So, am I going to cover E3 this year? Unfortunately, not really. I may put out my highlights at the end of all this, but I’m not going to cover it like I normally would. It’s a shame, because as difficult and time-consuming as covering E3 was in years past, I still enjoyed doing so because it was fun being caught up in that whirlwind. Hell, I even had plans and half of a blog written up for this year’s E3, in which I was going to do five-day recap blogs on my highlights of each show. But it was when I started to write down every event that was happening this year on a piece of paper was when I decided to not cover it this year. If games media outlets couldn’t even manage to get every event on their “E3 Schedule” article, how the hell am I to cover all of it by myself? How could I even watch the six or seven events happening each day on June 12th, 13th, and 14th, let alone write about it? I suppose I could cover only the large events, but that would mean cutting out the small events where a lot of the indie announcements live and that wouldn’t be fair. Knowing me, I would try to force myself to watch all of the events to give every event and game a fair shake, and that simply isn’t possible for me to do.

I love E3 season, and I’ll try to keep up with it as much as I can, but I think this year is a breaking point. Rather than try to expand, I think it’s time to condense. Less repeat announcements, less older announcements with little to show this time around, less time spent on interviews few people care about or musical performances, and ultimately less shows. Both as a writer and viewer of these shows, I believe it’s time to pump the brakes on all these shows as it is getting confusing and difficult to follow for both people within and outside of the industry.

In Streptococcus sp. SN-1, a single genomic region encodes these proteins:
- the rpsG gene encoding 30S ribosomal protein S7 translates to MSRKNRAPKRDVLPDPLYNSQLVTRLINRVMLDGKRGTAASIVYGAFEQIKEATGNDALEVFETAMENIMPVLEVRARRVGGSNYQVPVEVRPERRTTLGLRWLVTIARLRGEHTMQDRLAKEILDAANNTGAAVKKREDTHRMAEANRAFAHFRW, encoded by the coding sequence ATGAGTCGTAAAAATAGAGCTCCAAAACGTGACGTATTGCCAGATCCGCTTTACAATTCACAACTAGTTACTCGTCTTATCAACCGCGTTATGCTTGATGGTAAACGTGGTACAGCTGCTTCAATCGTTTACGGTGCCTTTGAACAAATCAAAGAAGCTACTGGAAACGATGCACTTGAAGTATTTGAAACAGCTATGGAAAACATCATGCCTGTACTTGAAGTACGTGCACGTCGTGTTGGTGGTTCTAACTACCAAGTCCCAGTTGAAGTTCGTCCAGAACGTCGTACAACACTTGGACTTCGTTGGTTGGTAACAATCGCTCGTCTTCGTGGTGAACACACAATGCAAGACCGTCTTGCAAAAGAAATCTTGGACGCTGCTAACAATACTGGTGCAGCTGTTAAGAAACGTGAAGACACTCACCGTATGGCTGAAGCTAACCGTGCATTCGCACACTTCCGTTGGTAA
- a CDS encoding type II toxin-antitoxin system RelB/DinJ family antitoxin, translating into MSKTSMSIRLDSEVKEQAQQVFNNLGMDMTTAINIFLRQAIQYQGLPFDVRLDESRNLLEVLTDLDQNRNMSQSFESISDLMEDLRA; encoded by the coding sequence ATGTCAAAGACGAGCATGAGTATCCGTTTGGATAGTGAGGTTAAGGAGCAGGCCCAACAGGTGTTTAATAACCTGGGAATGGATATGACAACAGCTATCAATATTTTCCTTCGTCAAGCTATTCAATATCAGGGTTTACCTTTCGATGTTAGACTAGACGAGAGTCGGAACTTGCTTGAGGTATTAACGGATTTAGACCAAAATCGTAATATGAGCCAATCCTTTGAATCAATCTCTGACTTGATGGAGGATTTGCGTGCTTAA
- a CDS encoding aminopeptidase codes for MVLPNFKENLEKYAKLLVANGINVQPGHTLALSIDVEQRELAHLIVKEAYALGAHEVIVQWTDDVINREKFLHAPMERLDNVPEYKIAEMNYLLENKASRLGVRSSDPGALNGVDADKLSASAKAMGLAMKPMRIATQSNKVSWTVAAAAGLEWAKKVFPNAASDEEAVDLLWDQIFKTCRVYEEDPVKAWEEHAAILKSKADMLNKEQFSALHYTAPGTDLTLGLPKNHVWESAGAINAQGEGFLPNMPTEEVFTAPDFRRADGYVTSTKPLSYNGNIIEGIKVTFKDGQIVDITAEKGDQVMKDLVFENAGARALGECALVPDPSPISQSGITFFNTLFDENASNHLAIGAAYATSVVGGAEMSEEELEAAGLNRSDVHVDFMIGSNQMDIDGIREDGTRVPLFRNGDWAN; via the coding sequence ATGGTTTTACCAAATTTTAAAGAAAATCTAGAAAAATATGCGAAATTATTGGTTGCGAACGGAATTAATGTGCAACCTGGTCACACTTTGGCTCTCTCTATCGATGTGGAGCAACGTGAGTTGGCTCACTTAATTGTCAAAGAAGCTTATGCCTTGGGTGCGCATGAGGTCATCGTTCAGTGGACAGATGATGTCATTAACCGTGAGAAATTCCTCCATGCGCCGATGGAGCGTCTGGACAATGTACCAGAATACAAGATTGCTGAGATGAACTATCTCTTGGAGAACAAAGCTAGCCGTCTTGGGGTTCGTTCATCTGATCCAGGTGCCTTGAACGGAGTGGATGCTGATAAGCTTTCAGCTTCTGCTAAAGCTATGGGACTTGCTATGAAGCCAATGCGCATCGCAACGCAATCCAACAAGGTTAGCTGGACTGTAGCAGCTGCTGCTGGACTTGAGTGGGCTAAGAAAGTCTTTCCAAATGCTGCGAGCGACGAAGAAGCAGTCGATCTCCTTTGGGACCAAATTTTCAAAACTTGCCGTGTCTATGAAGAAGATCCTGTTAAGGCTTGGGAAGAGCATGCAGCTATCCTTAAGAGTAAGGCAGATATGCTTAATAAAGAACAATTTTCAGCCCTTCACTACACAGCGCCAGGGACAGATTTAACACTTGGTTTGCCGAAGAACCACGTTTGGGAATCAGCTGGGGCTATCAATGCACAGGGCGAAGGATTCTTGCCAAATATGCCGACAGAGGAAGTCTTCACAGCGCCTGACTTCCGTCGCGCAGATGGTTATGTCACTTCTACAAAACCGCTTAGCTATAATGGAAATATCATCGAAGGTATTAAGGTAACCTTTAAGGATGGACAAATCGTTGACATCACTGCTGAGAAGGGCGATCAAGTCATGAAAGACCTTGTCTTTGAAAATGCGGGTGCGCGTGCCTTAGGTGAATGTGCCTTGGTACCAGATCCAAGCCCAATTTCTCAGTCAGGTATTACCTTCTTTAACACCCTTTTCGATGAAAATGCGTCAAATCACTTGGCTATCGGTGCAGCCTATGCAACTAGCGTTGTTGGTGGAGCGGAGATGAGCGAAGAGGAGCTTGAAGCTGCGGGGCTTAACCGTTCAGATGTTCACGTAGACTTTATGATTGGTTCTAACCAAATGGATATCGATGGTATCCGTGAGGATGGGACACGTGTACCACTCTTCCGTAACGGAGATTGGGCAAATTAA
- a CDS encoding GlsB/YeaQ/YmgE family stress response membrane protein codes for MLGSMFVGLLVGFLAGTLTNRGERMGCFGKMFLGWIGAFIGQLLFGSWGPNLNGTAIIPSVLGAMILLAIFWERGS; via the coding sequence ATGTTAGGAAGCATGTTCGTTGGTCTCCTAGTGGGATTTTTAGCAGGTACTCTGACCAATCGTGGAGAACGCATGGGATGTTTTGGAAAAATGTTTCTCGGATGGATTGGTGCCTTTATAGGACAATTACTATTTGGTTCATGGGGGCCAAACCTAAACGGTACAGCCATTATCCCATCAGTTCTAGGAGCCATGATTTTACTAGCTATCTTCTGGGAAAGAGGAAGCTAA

P.S. I did put out my highlights after all this, and you can find it here.

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About Black Red Gamingone of us since 9:35 PM on 01.08.2020

My name is Ben, and I started writing blogs back in 2016. A few years later, I changed my name to what it is now, and started my own website. Now, I mostly do game reviews, a little bit of news recap, and Twitch streaming. You can find this content and more at blackredgaming.com.